How the Trump Administration Could Advance Customer Service
Agency officials trying to make government more citizen-centric have an opportunity to take their work to a new level.
Last November, the Government Accountability Office issued its proposed management agenda for the next presidential administration. For those who have been working for the past four years to make government services more citizen-centric, there’s a tremendous opportunity to advance the customer agenda within government and take it to a higher level.
To understand the potential, one must think beyond one-off projects and consider the principles, concepts and six core competencies of customer experience as a management discipline, as taught by the nonprofit Customer Experience Professionals Association:
- Customer-centric culture (including employee training)
- Voice of the customer (quantitative and qualitative research)
- Organizational adoption/accountability (including cross-organizational collaboration)
- Customer experience strategy (including employee engagement)
- Experience design and innovation (using customer insights to define and prioritize requirements and opportunities for improvement)
- Metrics and measurement (such as program evaluations)
Now, look specifically at GAO's recommendations for human capital, collaboration, and performance, and apply the core competencies.
- Strengthen Human Capital Capabilities to Enhance Performance. GAO's recommendations acknowledge that people, training, and technical skills help agencies achieve effective operational performance. It just makes sense that customer expectations play into the selection of those people, programs and needed skill sets. When hiring and training plans go into development, CX pros need to be at the table. Share with colleagues customer feedback, survey data, and contact center recordings, for example, to demonstrate what customers need from staff. Those needs may indeed be technical in nature, but oftentimes non-technical skills like interpersonal communication skills, written communication, listening, and teamwork ability, are just as important to working effectively with customers. CX pros need to talk about it openly, at the table with colleagues.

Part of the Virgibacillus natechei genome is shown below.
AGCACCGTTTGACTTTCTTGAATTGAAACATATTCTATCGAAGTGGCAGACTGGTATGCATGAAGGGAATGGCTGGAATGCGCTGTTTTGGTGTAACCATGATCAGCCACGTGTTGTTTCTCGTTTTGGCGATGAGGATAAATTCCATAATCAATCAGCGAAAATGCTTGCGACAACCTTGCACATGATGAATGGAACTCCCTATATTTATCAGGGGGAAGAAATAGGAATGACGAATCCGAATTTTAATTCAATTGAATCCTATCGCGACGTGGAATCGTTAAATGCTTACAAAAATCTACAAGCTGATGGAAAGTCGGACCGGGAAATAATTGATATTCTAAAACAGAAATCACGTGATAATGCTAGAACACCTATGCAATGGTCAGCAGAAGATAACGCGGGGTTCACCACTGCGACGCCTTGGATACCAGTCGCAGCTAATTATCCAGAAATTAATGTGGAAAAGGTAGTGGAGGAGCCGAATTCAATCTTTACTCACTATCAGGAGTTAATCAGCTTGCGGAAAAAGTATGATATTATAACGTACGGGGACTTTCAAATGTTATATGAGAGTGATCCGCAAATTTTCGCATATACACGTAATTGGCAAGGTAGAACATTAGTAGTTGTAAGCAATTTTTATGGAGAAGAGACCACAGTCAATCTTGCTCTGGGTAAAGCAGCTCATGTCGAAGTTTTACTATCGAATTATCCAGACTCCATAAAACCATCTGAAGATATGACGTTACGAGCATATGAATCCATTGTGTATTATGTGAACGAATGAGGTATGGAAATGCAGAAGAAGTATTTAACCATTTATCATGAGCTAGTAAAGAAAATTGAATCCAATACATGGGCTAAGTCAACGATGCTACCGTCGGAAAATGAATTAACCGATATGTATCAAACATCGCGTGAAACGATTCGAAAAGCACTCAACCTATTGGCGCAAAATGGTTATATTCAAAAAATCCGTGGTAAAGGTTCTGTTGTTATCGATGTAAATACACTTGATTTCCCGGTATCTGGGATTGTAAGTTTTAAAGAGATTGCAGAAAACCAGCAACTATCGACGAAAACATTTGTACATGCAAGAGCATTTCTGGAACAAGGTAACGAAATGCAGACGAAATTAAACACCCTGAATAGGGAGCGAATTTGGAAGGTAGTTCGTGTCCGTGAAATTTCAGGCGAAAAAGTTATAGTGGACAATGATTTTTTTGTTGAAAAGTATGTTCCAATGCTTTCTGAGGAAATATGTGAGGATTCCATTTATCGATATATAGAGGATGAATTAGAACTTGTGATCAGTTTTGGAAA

- Collaborate to Achieve National Outcomes. GAO cites cost savings as a major reason for this objective. But good cross-agency collaboration is the holy grail for government customer experience. When agencies can work together to share customer information, rather than make customers repeat application efforts as they move from agency to agency for similar services, for example, then we are on the right path to governmentwide customer-centric practices. But, collaboration isn't a natural human skill for everyone. Successful collaborations are neither simple nor easy. You will need to know your agency, resources, and people; your partner agency's goals and people; and your respective appetites for change. You have to go to the table with the customer perspective, seek out collaborative opportunities, and get involved in cross-agency task forces.
- Improve Federal Performance to Better Achieve Results. This is my favorite GAO recommendation because it calls for agencies to get serious about using timely and high-quality data to identify customer service improvement opportunities. There is also a recommendation here to for agencies to form and fund central program evaluation offices (perhaps like USTDA). CX pros should stay close to evaluations programs, processes, and data to create and build the case for customer experience improvement work or projects. CX pros should think seriously about serving in evaluation program leadership roles, or as part of program evaluation committees, to ensure customer data stays front-and-center in evaluating overall agency operations.
The presidential transition is an opportune time for those involved in government customer experience work to think more broadly than just those few pages marked "customer service" in GAO's new proposed management agenda. The work can grow, if we dig deeper and apply the full range of concepts and principles of customer experience as a management discipline, no matter how the new administration's management agenda actually unfolds.
Stephanie Thum, CCXP, is the former vice president of customer experience at the Export-Import Bank of the United States. Follow her on Twitter: @stephaniethum